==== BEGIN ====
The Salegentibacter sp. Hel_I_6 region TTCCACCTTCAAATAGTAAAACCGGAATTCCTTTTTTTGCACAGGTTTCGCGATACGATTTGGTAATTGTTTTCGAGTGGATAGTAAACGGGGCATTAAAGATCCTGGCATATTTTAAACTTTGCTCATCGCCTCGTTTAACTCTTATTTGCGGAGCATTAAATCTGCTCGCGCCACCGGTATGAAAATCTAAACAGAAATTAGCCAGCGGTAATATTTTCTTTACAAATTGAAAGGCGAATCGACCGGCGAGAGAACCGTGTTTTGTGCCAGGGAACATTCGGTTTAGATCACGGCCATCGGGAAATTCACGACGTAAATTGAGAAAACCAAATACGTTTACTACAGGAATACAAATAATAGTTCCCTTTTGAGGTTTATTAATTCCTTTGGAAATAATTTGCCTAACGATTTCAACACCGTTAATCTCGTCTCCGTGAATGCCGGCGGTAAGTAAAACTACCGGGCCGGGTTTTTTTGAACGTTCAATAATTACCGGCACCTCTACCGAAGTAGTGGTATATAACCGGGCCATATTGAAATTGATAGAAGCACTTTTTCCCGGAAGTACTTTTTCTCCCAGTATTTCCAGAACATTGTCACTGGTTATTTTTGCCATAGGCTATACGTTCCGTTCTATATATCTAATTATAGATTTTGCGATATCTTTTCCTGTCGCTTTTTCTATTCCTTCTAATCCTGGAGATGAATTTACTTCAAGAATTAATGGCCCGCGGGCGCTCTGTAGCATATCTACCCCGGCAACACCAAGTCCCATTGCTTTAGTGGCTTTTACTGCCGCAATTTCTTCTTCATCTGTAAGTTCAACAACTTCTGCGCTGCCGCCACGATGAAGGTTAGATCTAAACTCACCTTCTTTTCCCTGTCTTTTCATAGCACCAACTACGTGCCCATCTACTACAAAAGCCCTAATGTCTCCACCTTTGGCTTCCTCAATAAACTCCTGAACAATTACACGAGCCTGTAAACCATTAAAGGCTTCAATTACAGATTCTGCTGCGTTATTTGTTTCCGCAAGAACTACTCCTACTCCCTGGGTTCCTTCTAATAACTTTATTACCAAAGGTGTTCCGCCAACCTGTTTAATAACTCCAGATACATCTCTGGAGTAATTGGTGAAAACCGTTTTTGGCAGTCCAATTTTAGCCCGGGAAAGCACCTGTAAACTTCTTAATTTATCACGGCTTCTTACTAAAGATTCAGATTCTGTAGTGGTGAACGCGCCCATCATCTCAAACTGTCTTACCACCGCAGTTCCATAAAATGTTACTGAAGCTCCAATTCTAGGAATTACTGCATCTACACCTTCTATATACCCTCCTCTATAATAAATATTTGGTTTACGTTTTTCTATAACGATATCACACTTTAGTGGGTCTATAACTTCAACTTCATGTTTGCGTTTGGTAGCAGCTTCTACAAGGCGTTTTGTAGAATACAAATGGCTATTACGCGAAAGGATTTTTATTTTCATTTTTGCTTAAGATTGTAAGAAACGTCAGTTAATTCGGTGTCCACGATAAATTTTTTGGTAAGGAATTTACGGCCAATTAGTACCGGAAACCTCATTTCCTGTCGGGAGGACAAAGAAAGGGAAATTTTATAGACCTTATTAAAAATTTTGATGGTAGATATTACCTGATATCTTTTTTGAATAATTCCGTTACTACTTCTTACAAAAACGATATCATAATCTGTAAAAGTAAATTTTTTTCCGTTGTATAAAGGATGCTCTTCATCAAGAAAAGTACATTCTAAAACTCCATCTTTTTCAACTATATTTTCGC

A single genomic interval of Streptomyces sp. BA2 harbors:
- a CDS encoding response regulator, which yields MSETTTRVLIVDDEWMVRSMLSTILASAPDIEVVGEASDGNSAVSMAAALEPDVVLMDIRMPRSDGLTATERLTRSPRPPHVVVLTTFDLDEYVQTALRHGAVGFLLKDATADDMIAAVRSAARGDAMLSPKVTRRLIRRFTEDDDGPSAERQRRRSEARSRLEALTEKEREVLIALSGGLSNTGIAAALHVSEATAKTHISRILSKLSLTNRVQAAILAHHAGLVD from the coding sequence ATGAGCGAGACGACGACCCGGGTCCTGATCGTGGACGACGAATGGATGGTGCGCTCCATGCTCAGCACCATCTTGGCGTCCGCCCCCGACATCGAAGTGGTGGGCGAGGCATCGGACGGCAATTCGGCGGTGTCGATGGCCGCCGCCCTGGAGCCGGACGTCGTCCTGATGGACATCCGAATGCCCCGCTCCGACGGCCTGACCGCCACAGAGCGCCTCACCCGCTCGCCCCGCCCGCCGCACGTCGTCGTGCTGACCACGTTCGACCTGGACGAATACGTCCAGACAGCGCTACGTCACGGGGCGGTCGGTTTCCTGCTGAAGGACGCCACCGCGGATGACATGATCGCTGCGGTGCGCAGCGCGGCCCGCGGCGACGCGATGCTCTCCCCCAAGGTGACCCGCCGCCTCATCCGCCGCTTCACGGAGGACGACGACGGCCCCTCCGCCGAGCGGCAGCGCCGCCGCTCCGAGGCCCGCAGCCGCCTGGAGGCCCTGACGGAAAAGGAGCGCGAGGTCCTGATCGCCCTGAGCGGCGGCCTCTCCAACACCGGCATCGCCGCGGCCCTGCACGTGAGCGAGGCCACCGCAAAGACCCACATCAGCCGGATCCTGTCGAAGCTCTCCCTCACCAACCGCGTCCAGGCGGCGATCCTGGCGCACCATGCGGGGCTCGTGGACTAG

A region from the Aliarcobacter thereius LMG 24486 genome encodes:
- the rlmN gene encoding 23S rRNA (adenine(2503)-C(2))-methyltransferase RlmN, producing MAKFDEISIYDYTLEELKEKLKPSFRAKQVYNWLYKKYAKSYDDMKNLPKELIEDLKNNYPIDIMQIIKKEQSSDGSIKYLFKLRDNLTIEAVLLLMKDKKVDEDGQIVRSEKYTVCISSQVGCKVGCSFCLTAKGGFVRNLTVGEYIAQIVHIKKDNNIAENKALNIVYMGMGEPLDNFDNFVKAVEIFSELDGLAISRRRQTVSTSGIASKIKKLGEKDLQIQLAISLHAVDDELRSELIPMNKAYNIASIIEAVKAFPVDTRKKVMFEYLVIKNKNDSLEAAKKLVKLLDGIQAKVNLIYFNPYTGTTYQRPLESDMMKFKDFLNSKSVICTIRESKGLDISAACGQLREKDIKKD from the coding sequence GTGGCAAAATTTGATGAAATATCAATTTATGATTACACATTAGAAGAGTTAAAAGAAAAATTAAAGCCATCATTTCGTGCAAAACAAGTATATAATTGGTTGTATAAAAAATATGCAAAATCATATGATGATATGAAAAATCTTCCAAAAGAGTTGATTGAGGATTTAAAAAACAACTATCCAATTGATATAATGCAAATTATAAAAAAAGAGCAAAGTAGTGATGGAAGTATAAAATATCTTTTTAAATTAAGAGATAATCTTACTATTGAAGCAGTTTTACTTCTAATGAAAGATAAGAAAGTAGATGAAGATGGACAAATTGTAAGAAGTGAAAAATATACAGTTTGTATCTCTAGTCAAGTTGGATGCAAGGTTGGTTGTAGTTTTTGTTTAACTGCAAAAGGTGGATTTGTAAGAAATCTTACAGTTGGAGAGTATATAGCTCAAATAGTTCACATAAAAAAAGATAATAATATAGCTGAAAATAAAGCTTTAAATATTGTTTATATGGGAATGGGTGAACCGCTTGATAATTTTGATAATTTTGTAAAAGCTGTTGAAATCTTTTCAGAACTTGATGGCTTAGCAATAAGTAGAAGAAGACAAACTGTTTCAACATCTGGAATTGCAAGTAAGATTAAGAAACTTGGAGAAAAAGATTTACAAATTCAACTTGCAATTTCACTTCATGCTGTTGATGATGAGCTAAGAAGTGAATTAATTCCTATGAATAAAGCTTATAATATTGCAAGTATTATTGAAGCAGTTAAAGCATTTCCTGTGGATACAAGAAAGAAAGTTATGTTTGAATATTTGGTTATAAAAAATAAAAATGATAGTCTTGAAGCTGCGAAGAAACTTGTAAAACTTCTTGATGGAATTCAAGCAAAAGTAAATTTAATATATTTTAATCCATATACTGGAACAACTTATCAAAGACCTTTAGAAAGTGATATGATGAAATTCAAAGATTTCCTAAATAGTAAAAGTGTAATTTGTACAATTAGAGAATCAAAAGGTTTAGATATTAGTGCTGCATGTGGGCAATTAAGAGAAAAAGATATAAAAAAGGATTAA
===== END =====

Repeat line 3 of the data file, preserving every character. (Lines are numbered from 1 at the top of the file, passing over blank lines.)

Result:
- a CDS encoding response regulator, which yields MSETTTRVLIVDDEWMVRSMLSTILASAPDIEVVGEASDGNSAVSMAAALEPDVVLMDIRMPRSDGLTATERLTRSPRPPHVVVLTTFDLDEYVQTALRHGAVGFLLKDATADDMIAAVRSAARGDAMLSPKVTRRLIRRFTEDDDGPSAERQRRRSEARSRLEALTEKEREVLIALSGGLSNTGIAAALHVSEATAKTHISRILSKLSLTNRVQAAILAHHAGLVD from the coding sequence ATGAGCGAGACGACGACCCGGGTCCTGATCGTGGACGACGAATGGATGGTGCGCTCCATGCTCAGCACCATCTTGGCGTCCGCCCCCGACATCGAAGTGGTGGGCGAGGCATCGGACGGCAATTCGGCGGTGTCGATGGCCGCCGCCCTGGAGCCGGACGTCGTCCTGATGGACATCCGAATGCCCCGCTCCGACGGCCTGACCGCCACAGAGCGCCTCACCCGCTCGCCCCGCCCGCCGCACGTCGTCGTGCTGACCACGTTCGACCTGGACGAATACGTCCAGACAGCGCTACGTCACGGGGCGGTCGGTTTCCTGCTGAAGGACGCCACCGCGGATGACATGATCGCTGCGGTGCGCAGCGCGGCCCGCGGCGACGCGATGCTCTCCCCCAAGGTGACCCGCCGCCTCATCCGCCGCTTCACGGAGGACGACGACGGCCCCTCCGCCGAGCGGCAGCGCCGCCGCTCCGAGGCCCGCAGCCGCCTGGAGGCCCTGACGGAAAAGGAGCGCGAGGTCCTGATCGCCCTGAGCGGCGGCCTCTCCAACACCGGCATCGCCGCGGCCCTGCACGTGAGCGAGGCCACCGCAAAGACCCACATCAGCCGGATCCTGTCGAAGCTCTCCCTCACCAACCGCGTCCAGGCGGCGATCCTGGCGCACCATGCGGGGCTCGTGGACTAG